The EU has said it will "spare no effort" to keep the nuclear deal alive, despite the escalating tensions between Washington and Tehran.
After the United States reimposed sanctions on Iran, Tehran started breaching some aspects of the accord and on Sunday announced that it no longer felt compelled to stick to any limit on the number of its centrifuges for making the enriched uranium needed for nuclear power.
Following the meeting, he said that foreign ministers had given him a strong mandate to conduct diplomacy with all sides, including Iran, in order to de-escalate the crisis and search for a political solution.
Tehran responded earlier this week with missile strikes at USA bases and announced it would no longer respect limits set under the 2015 nuclear deal on how many centrifuges it can use to enrich uranium, fuelling fears Iran could quickly start building a nuclear arsenal.
Despite calls from US president Donald Trump to break away from the deal, which is aimed at preventing Iran from getting atomic weapons, the European Union remains committed to the treaty amid an escalation of tensions in the region.
"The use of weapons must stop now to give space for dialogue", she said on Wednesday.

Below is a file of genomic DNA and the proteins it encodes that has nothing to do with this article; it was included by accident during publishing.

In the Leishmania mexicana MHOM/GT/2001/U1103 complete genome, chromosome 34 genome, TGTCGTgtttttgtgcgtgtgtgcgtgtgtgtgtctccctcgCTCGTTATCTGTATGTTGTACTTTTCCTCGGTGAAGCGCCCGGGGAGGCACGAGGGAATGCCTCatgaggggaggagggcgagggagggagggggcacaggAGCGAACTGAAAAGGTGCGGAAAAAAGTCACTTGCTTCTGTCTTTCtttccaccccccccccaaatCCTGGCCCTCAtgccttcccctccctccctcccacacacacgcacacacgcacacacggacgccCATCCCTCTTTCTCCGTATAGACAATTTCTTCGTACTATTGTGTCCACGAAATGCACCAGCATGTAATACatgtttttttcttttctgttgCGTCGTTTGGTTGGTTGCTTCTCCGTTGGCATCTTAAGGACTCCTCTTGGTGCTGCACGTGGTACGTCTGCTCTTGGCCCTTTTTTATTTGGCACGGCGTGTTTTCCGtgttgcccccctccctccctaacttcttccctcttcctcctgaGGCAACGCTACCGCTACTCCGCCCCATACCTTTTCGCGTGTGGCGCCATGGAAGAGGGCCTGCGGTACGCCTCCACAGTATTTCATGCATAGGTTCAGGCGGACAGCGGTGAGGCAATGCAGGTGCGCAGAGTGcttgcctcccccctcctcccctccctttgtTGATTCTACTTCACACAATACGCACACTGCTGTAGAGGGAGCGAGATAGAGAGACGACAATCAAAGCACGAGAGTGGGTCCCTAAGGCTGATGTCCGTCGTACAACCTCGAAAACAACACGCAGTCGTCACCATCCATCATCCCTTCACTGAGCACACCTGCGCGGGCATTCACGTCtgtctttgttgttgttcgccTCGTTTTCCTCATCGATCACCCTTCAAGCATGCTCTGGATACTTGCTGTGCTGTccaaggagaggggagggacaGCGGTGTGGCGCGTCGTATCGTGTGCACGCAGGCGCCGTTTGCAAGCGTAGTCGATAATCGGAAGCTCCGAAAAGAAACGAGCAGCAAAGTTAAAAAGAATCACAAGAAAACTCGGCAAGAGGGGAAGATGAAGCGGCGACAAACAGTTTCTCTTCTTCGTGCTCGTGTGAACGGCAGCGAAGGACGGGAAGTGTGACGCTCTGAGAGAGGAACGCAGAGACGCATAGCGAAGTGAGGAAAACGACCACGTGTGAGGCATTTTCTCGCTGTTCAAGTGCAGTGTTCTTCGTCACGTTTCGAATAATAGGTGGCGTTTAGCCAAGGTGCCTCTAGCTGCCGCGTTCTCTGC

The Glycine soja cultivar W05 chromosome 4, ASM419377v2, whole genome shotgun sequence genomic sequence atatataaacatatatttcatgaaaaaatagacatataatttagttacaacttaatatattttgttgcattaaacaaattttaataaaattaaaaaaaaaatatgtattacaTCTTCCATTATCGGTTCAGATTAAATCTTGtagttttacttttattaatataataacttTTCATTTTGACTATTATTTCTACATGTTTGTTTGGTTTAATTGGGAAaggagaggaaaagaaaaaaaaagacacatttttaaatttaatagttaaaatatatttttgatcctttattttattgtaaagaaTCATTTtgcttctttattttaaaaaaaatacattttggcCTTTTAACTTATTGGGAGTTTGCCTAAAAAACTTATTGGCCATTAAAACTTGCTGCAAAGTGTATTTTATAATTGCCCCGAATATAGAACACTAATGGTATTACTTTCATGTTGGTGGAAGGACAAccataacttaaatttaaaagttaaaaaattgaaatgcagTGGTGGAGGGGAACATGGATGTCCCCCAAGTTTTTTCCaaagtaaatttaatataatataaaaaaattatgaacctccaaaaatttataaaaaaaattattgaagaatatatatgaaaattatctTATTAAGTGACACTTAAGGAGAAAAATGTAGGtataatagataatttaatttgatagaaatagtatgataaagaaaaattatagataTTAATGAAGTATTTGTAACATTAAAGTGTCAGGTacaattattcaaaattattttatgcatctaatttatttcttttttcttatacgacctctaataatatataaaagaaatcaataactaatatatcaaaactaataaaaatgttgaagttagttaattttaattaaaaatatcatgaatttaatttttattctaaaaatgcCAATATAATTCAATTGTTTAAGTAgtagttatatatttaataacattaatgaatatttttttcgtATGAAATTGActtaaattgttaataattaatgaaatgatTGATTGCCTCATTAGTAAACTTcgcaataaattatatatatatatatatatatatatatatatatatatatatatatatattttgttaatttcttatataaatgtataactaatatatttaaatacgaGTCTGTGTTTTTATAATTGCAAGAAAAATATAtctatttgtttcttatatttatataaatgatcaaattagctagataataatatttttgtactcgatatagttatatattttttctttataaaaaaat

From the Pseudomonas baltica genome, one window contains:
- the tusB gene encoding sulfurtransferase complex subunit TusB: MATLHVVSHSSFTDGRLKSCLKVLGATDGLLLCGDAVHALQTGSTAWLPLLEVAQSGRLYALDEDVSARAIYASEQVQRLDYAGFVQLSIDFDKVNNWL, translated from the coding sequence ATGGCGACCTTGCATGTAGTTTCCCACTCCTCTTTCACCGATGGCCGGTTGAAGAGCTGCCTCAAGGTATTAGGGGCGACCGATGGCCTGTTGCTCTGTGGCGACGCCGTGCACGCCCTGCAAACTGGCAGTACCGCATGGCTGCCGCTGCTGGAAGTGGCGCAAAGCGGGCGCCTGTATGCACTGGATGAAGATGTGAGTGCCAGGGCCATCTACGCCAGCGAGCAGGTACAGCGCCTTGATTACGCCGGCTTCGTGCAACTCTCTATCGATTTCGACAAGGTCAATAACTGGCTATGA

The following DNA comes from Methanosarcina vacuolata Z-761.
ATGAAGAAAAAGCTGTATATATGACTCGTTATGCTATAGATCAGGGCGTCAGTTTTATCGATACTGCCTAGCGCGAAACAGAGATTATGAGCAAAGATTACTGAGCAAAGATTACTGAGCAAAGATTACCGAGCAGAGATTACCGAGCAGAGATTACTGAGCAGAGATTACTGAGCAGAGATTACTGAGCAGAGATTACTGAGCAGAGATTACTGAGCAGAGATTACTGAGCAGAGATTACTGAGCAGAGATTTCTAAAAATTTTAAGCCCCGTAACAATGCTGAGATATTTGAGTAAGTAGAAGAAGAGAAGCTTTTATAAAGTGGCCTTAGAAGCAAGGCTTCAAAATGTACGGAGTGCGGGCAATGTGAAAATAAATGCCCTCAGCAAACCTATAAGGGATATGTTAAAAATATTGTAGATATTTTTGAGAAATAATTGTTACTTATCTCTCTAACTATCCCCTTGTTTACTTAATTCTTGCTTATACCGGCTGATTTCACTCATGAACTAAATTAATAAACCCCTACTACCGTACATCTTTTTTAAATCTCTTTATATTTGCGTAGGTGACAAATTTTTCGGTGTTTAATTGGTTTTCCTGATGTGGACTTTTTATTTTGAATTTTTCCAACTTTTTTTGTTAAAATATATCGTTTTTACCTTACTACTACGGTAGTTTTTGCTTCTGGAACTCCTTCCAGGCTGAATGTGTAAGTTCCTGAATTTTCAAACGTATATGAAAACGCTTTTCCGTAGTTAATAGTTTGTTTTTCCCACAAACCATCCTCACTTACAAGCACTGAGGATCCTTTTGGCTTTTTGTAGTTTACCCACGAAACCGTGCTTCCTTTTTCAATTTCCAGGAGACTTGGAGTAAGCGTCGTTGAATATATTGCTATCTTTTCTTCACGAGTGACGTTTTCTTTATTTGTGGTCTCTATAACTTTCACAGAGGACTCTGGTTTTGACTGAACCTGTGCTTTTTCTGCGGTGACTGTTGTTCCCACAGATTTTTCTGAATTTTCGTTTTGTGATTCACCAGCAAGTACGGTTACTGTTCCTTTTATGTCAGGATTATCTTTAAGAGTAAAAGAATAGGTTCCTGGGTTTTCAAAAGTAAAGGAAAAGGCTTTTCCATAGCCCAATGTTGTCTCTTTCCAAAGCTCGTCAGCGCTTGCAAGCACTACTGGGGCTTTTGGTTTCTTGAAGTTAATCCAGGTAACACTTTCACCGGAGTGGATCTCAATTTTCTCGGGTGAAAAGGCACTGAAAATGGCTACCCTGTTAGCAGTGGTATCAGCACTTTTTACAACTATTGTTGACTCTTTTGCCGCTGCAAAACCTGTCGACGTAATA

Johnson's spokesperson says that during the phone talks, the prime minister called for an "end to hostilities" and "underlined the UK's continued commitment" to the nuclear deal. "There can not be enough of that".
Tehran's limited strike on two bases - one in the northern Iraqi city in Irbil and the other at Ain al-Asad in western Iraq - appeared to signal that it also wanted to avoid a wider clash with the US.
On Monday, Iran announced that it was scrapping the limit set on uranium enrichment, under the agreement.
It would take longer to build an arsenal and launch system, although Tehran has already developed its own short-range and medium-range ballistic missiles with sufficient range to hit targets in parts of Europe.
A Downing Street spokesman said Johnson held a phone call lasting 20 minutes with Rouhani on Thursday, and reaffirmed United Kingdom support for the worldwide deal with Iran over nuclear capabilities, formally known as the Joint Comprehensive Plan of Action, or JCPOA.
Iran, he said, is getting "hurt very badly" by the sanctions.
Britain, France, Germany, the European Union, China and Russian Federation have remained in the pact, which limited Iran's uranium enrichment program in exchange for an easing of sanctions.
Iran insists its nuclear program is for civilian purposes only, and the JCPOA allows the country to run reactors to generate power.
Mr Raab welcomed US President Donald Trump's call for a diplomatic resolution following Iran's retaliatory missile strikes.
This as Europe looks for ways to guide the United States and Iran away from open conflict, knowing that a miscalculation from either side could leave the bloc facing a war and a serious nuclear proliferation crisis at its doorstep.
Iran is hoping to improve economic ties with European and other nations under the current nuclear deal.